The plaintiffs' actions negate the inference that they consented to assume the risk. Precautions were taken to apprise others of the dangerous condition and they sought the defendant's advice on how to neutralize the vapors. Assurances were received from the defendant's employes that everything was all right and having thus lulled the plaintiffs into a sense of false security, defendant cannot now contend that by operating the business plaintiffs voluntarily assumed the risk.
The third contention of the appellant that the verdict was inconsistent in that its liability was purely derivative and since the jury found in favor of Kell a verdict against it cannot be sustained, is without merit. It is a general rule of substantive law, so frequently applied that it is unnecessary to cite cases in support, that corporations like individuals are responsible for tortious injuries to others. The amended complaint against the defendant corporation charges it directly with certain acts of negligence. It is undoubtedly true that where the master is joined with the servant in an action based wholly upon the servant's negligence or misconduct, the master cannot be held unless there is a cause of action against the servant. However, in the instant case the plaintiffs proceeded on the theory that the corporation was independently
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liable. There was no attempt to restrict the alleged negligent acts to Kell alone. Therefore, recovery could be had against the corporation, irrespective of Kell's liability. See Fletcher Cyclopedia Corporations, Vol. 10, Ch. 54, § 4898; Restatement, Agency, § 213, comment h. Testimony was introduced which tended to show direct action or participation by the company through Mr. Jannone, its president and principal shareholder. Mr. Jannone freely admitted that he had authority to give Kell instructions and directions as to when and how tests would be made to determine leakage and that he personally directed Kell to make such a test in this case and was present while the test was conducted. The jury could have thereby concluded that the employe Kell was acting under the direction of the person in charge of the corporation and thus exonerate the servant but hold the company negligent because of an act or omission by its president.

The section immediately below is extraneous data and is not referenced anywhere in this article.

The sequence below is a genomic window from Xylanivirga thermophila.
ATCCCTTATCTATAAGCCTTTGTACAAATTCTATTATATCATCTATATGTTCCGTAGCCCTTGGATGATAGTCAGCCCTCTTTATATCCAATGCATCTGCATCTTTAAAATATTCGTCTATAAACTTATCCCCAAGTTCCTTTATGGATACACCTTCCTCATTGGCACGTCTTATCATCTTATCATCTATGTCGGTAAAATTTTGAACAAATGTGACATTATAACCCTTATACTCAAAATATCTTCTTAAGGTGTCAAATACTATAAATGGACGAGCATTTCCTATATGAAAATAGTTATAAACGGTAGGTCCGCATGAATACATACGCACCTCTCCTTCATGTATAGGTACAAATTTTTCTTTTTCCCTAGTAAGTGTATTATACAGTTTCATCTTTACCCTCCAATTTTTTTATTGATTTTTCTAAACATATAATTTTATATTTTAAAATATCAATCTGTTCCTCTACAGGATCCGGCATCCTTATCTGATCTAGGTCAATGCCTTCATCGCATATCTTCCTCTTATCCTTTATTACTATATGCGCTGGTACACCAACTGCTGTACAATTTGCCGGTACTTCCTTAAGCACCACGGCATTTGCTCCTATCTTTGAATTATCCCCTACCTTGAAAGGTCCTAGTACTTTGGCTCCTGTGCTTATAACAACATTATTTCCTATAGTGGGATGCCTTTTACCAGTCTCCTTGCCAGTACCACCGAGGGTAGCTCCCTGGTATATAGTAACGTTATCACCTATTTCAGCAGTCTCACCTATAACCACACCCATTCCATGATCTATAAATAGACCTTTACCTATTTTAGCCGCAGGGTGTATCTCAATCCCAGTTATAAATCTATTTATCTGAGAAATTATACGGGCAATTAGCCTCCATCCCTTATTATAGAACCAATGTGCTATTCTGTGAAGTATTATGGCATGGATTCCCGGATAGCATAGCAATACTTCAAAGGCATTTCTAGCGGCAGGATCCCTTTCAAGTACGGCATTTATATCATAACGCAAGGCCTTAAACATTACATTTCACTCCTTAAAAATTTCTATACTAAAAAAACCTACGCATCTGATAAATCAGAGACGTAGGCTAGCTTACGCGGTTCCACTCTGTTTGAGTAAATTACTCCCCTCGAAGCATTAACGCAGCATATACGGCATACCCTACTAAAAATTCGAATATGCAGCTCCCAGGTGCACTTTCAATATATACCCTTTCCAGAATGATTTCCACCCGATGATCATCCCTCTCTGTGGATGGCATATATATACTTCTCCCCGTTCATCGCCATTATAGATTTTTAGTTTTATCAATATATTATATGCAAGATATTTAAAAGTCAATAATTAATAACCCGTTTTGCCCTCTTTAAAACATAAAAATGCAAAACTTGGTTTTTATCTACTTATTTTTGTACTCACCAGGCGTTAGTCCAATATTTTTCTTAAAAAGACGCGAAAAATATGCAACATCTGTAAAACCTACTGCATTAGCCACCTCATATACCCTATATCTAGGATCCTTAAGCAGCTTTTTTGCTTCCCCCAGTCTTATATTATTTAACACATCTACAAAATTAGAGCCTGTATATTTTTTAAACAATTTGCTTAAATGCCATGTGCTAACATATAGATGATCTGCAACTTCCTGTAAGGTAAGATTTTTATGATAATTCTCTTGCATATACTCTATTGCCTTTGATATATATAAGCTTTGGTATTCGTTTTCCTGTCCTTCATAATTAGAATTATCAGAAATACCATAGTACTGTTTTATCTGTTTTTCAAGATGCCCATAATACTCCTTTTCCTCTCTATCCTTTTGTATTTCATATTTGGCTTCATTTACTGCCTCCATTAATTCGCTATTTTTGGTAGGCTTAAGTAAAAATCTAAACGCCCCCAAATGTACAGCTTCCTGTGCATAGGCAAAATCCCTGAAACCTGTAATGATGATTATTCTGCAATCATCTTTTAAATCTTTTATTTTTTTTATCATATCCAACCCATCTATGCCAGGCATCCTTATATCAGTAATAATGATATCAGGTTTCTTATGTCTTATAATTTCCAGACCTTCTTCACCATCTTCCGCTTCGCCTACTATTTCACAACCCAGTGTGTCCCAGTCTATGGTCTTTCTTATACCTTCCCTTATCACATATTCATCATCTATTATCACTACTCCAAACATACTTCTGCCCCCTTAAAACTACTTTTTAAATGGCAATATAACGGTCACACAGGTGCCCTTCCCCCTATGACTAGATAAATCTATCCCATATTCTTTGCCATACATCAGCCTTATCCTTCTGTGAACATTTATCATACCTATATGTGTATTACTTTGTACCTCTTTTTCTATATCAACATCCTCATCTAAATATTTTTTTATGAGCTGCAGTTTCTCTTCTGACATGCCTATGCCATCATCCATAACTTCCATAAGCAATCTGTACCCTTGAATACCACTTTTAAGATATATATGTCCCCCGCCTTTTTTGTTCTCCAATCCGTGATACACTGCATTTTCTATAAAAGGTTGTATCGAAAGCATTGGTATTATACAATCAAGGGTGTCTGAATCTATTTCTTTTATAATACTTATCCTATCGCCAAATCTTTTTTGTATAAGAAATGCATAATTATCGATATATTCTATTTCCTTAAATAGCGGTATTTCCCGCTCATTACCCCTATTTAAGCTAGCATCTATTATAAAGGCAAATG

Finally, in support of its motion for a new trial, the appellant complains of certain alleged errors in the court's charge and the inadequacy of the charge as a whole. No specific exceptions were taken to the portions upon which the assignments of error are now based and consequently we need only decide if the charge was so basically and fundamentally defective that it misled the jury to defendant's prejudice: Harman et ux. v. Chambers, 358 Pa. 516, 519, 57 A.2d 842.
After a complete exposition of the applicable law and an accurate resume of the evidence, the trial judge stated to the jury: "Members of the jury, your verdicts can be for the Plaintiff and against the Chambersburg Oil and Gas Company, against Pryor and Paull and Kell for whatever amount or sum you state, or it can be for the Plaintiff against any one, any two, or any three of them, and in a case where you have it against